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New Jersey Railroad Information
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Last Updated: 10/13/06

BIG Map of New Jersey Rails at the turn of the 20th Century.

When people think of the Garden State, rarely does railroading come to mind...unless they are rail fans or look out of the plane window while landing at Newark Airport.

However, the state's history and that of railroads are tightly linked.  During the industrial revolution in the US, most of the manufacturing was in the North East.  The materials to make these products, the products themselves and the fuel for this industry all evolved along with the railroads.

In addition the to the industrial reliance on the steel rails, the bulk of the state was agricultural and nicely centered between the large population centers of the 19th century.   During this era, railroads like the Morris & Essex,  Camden & Amboy and Elizabethtown & Somerville  formed the backbone of these first generation railroads.

As the 19th century came to a close, the population had shifted inland towards the heartland.  With this came a change in the railroad picture.  Mergers between to small lines designed to serve local industry became common place.  This second generation of railroads included those like the Lackawanna, Pennsylvania, Jersey Central and the others that lasts through half the 20th century.

As the 20th century progressed, more and more of the population moved away from the cities.  At first, this was a boon to the long distance passenger train.  Trains like the Broadway Limited, John Wilkes and Phoebe Snow all passed through NJ as they linked the small towns and big cities.  This is the golden age of Railroading.  During this time, most towns of any size had at least one railroad.  Places like Lake Hopatcong, Asbury Park and Atlantic City were the major vacation stops and they were all served by the Railroads.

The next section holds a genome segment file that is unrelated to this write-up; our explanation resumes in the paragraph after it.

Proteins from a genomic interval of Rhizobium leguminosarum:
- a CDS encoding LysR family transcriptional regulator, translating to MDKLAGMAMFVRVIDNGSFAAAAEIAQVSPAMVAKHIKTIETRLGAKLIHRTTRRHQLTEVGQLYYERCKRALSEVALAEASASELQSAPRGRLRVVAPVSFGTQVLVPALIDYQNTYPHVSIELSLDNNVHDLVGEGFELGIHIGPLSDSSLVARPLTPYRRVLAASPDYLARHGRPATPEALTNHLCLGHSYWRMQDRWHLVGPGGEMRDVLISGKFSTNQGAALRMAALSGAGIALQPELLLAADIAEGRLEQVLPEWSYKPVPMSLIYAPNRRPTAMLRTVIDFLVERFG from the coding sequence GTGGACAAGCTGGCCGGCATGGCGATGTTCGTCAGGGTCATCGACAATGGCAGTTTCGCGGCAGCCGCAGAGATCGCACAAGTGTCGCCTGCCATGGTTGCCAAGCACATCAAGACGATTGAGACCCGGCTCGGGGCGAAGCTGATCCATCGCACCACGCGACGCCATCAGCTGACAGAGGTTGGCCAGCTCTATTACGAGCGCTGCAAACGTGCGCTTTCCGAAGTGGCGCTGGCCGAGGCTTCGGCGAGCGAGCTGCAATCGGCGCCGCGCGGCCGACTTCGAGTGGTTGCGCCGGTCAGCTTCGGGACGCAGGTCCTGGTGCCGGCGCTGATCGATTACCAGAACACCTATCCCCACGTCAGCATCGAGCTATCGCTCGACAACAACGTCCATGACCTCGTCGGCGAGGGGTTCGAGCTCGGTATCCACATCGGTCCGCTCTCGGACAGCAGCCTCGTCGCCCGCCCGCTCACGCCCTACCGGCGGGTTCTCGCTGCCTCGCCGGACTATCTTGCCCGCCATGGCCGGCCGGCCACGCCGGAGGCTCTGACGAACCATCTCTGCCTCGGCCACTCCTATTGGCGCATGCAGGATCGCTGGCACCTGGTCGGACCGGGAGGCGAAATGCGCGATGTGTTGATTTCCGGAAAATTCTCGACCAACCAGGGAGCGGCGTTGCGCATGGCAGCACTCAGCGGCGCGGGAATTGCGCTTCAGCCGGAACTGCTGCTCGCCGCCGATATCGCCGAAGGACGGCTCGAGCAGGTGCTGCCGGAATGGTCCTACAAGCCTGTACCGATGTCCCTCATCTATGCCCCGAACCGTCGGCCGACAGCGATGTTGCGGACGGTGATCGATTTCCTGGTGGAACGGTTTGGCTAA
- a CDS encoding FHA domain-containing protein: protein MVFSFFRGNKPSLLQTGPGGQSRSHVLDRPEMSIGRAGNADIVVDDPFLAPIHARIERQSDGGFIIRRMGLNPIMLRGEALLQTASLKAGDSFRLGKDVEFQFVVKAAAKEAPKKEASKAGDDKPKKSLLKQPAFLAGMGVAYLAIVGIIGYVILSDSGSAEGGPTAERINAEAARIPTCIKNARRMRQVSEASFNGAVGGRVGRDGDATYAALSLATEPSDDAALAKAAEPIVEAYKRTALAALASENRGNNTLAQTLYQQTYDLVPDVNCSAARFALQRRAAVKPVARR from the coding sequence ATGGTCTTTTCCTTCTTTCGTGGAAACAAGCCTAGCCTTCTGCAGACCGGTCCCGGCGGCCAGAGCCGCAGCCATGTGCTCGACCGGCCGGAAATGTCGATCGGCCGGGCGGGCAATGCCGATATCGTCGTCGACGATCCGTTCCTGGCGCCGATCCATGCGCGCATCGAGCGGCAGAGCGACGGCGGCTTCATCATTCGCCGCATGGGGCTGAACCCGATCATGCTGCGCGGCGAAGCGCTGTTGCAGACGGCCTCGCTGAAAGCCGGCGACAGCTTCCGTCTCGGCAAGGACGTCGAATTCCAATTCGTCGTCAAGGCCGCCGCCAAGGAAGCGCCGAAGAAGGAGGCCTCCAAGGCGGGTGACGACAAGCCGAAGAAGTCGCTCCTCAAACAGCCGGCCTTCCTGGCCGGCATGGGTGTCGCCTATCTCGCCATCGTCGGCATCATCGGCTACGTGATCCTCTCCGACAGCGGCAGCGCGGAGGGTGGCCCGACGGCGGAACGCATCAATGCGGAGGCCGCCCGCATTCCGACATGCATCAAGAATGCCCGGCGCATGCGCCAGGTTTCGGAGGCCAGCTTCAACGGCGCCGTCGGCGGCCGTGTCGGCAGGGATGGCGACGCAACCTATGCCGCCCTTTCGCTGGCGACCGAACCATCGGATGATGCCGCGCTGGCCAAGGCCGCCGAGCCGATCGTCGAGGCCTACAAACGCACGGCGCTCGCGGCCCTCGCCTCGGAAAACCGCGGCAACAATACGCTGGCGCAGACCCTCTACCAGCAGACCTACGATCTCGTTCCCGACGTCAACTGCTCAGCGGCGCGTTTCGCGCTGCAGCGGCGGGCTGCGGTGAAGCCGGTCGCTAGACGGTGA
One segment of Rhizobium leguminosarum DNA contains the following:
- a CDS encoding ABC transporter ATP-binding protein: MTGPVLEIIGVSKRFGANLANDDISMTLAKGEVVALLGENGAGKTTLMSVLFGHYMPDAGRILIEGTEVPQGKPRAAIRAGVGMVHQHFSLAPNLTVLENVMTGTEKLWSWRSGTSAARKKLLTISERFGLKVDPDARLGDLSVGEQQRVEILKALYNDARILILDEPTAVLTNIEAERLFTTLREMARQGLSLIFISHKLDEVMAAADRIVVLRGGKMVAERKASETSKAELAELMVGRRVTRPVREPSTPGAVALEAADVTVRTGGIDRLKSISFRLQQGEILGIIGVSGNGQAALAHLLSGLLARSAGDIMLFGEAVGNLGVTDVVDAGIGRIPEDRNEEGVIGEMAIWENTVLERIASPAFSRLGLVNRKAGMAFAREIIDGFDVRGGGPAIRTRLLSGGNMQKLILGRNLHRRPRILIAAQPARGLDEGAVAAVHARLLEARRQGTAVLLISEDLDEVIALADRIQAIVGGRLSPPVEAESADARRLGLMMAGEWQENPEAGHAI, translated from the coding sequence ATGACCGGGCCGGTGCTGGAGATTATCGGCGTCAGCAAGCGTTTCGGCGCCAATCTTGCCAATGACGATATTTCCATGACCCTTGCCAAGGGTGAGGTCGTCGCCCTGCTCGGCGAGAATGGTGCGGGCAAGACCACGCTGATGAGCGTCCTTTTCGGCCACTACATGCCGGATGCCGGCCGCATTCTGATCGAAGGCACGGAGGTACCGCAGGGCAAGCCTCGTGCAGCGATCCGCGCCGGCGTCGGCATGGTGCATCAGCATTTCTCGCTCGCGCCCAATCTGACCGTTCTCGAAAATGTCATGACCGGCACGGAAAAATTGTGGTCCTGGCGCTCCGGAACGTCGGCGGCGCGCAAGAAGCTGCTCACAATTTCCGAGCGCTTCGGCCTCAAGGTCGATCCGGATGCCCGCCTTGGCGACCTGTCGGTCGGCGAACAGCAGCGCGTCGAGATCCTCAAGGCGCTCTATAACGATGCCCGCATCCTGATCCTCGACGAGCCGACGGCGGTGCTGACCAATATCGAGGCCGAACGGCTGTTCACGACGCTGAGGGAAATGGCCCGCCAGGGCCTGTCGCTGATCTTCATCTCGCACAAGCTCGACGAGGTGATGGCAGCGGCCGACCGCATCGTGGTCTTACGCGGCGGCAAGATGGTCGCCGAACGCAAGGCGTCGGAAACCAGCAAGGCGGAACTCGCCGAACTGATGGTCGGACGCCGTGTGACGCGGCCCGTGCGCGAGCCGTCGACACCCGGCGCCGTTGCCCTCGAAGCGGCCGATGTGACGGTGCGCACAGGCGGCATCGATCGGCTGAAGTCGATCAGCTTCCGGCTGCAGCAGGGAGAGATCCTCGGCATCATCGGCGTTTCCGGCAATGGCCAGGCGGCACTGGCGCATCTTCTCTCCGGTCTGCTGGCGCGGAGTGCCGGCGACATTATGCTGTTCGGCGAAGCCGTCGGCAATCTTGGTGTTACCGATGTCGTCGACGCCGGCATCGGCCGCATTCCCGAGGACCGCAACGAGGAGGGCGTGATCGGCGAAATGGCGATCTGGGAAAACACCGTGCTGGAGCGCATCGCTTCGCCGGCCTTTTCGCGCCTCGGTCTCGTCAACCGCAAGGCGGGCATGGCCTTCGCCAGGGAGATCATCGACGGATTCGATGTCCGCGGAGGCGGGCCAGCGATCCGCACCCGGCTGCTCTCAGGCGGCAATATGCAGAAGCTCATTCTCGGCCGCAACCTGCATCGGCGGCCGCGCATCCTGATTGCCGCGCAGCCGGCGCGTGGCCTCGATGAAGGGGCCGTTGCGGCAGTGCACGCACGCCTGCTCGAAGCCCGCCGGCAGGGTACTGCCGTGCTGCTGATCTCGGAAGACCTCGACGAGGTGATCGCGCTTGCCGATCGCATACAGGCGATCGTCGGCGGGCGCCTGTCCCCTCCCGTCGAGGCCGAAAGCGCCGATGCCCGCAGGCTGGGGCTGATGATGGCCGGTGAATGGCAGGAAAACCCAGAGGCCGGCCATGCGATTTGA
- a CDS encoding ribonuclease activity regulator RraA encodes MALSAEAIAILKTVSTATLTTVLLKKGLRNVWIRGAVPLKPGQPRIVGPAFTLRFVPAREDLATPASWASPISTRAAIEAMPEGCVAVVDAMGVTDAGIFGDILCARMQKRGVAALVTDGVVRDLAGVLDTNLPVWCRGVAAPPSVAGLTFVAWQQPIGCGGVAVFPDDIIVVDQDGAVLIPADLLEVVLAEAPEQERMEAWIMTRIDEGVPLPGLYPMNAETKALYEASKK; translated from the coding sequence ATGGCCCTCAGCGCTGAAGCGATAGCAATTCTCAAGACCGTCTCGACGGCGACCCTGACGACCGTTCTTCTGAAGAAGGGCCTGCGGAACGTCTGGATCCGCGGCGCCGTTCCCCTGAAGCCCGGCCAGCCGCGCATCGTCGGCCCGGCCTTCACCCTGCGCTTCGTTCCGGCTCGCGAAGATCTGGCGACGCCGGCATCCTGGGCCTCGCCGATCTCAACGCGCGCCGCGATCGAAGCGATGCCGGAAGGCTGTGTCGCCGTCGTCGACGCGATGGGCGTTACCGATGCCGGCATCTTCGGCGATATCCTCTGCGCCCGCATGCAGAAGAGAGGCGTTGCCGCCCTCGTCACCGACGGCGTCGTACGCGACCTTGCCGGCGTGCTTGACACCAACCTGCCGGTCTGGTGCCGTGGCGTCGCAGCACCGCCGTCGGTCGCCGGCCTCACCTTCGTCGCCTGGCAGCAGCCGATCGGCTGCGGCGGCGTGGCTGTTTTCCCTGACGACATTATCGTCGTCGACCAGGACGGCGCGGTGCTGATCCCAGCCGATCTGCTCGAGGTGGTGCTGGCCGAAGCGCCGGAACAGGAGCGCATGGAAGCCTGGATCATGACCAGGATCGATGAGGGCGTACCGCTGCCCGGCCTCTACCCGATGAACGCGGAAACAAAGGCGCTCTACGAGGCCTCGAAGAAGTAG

This started to turn during the years leading up to WW II.  Already, the car and the highway were becoming accessible to the general population.  Cars drew people and trucks drew goods.  This trend stopped temporarily during WWII, but almost immediately afterward, people fled the cities, bought cars and the passenger service suffered.

Mounting losses in passenger operations to the planes and automobiles caused some rethinking of the passenger service.  A fairly standard approach was used.  First, new trains were put together to entice the people back to the rails.  When this failed, most railroads scaled back operations, applied to the state for subsides or, like the Lehigh Valley, completely abandoned passenger service.

This change, along with the traffic decreasing brought about the third generation of railroads.  This caused the Erie-Lackawanna and Penn-Central to be formed.  The later became a text book example of how quickly a even a large company can go bankrupt.

All the mergers, decreased physical plant and subsidized passenger operations did not make any difference.  In 1976, the 6 largest railroads (Erie Lackawanna, Penn-Central, Jersey Central, Lehigh & Hudson River, Reading and Lehigh Valley)  in New Jersey merged (along with the Michigan-based Ann Arbor) to form Consolidated Rail Corporation (Conrail).

Conrail and New Jersey Transit turned the railroad picture in New Jersey around.   Conrail eliminated large portions of track and eventually turned a profit.  They then became the property of the Norfolk & Southern and CSX.

New Jersey Transit has an even tougher job.  They have completely revitalized a  decaying passenger infrastructure. At this time, the NJT rail operations are admired by both passengers and other state's rail agencies.

What does the future hold?  It is tough to guess.  There are talks of expanding passenger service on long-dormant lines and the traffic situation in New Jersey gets worse every year.  NS & CSX have expanded yard operations and might even add some double-track in areas that had been removed.  Most of the later comes courtesy of the huge container ships that now dock in Newark.

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